Seeking my Peace

Blog by Associate April Queener

I rode to work in silence last Wednesday. My peace had been disturbed and I was struggling to get it back.

We have been in a nonstop pandemic news cycle for months, story after story of the havoc the Coronavirus has inflicted on all areas of the country.

Now that the cycle has changed, we are being bombarded with more heavy news: a daytime killing of a jogger in Georgia; a woman threatening an avid bird watcher in Central Park that she would call the police and report him being “African American”; and lastly, the event that made me ride to work in silence — the video of a black man being held down on the street by another man’s knee, until he can’t breathe.

THAT should shake us all to our core. Watching a video of a black man being held down on the street by a paid civil servant who vowed to “protect and serve” SHOULD disturb our peace.

The video is nine minutes long; most people can’t make it through to watch the entire event that left George Floyd unresponsive in the street. Many onlookers begged the police officer to let up the pressure on his neck; they called for humanity. Floyd begged and even called for his mother; meanwhile, the officer remained stoic with his hands casually in his pockets not letting up the pressure.

I don’t know exactly what the crime was. There is rumor of a “forgery in progress” — that Floyd was passing a bad twenty dollar bill.

In my heart, I know that the penalty for this alleged crime should not be death on the street. I started to worry. I started to pray. I pictured my husband, my uncles, and  my son under that police officer’s knee.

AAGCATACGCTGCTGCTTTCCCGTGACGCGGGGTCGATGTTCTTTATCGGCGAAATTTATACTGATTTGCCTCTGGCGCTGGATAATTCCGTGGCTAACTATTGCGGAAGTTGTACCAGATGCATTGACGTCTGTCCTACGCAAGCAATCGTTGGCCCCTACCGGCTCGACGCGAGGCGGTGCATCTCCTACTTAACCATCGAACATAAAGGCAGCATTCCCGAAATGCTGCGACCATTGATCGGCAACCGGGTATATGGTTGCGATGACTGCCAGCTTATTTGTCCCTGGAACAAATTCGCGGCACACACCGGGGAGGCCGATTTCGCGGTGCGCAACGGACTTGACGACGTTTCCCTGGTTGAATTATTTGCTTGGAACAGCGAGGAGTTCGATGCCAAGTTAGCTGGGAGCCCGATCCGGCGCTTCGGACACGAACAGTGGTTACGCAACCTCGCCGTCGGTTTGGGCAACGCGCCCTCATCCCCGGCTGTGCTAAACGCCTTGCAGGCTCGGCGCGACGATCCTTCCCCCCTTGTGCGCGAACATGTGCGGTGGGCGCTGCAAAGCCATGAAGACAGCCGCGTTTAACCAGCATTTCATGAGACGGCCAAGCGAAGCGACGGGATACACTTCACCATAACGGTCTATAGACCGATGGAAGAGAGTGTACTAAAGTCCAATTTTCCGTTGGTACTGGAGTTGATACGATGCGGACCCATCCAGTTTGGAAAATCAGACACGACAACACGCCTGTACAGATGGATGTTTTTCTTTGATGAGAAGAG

My son is taking this latest event hard, when I got home from work he had written a song about what he witnessed on television.

My son is seventeen and will be a senior in high school this year. He is an honors student, an actor, a Shakespeare and musical theatre enthusiast, a musician, a writer, and he is a child of great faith. He has survived three open heart surgeries and lives with a complex heart defect. He also enjoys making rap music, has hundreds of records; and, I am proud to boast, knows all of the “good” old-school hip-hop.

As I listen to the song he wrote, I worry more, his voice is deeper. He sounds like a man. His words are poetry, articulating his feelings, his observations, his hopes and dreams. The song is the best he’s written and yet I worry.

Will people see all that is inside of him, his many interests and talents? Will they only see a boy in a hoodie that must be up to no good?  He is 6’3”. He has a beard. And, thanks to Coronavirus, he is overdue for a haircut. He needs to be protected.

When I made my rounds at work (the same day I rode to work in silence), I stopped in the room of a resident who is not always oriented to time and place. I asked her how she was doing and she replied she was “watching this poor black man in the street” and it was “hurting her heart.”

It gave me comfort and solace that she could see it. I was not alone. I knew then that I had to write this to reclaim my peace.

Posted in Associate Blog, News

66 responses to “Seeking my Peace

  1. April,
    Thank you for putting into words the fear and pain that has enveloped so many these days. I pray each day that honesty, justice , and healing will open our eyes to this and so many abuses that have happened to people of color., immigrants, because of the ignorance and hatred of people choose hatred rather than peace. Bless you for your thoughts and words.

  2. April, thank you for you words that so many of us are not able to say. My family has been in major discussion about
    what is happening. We grew up in the inner city of Philadelphia and I was graduating in 1968. I feel like I have been going round in circles. We are a white family who has black family members. We too are concerned every time they go out. We pray that they are safe all the time.

    I would so love to not have to worry about the tremendous pain that people of color are experiencing.

    I stand with you, next to you and among you. I pray that your son is always safe. God Bless you.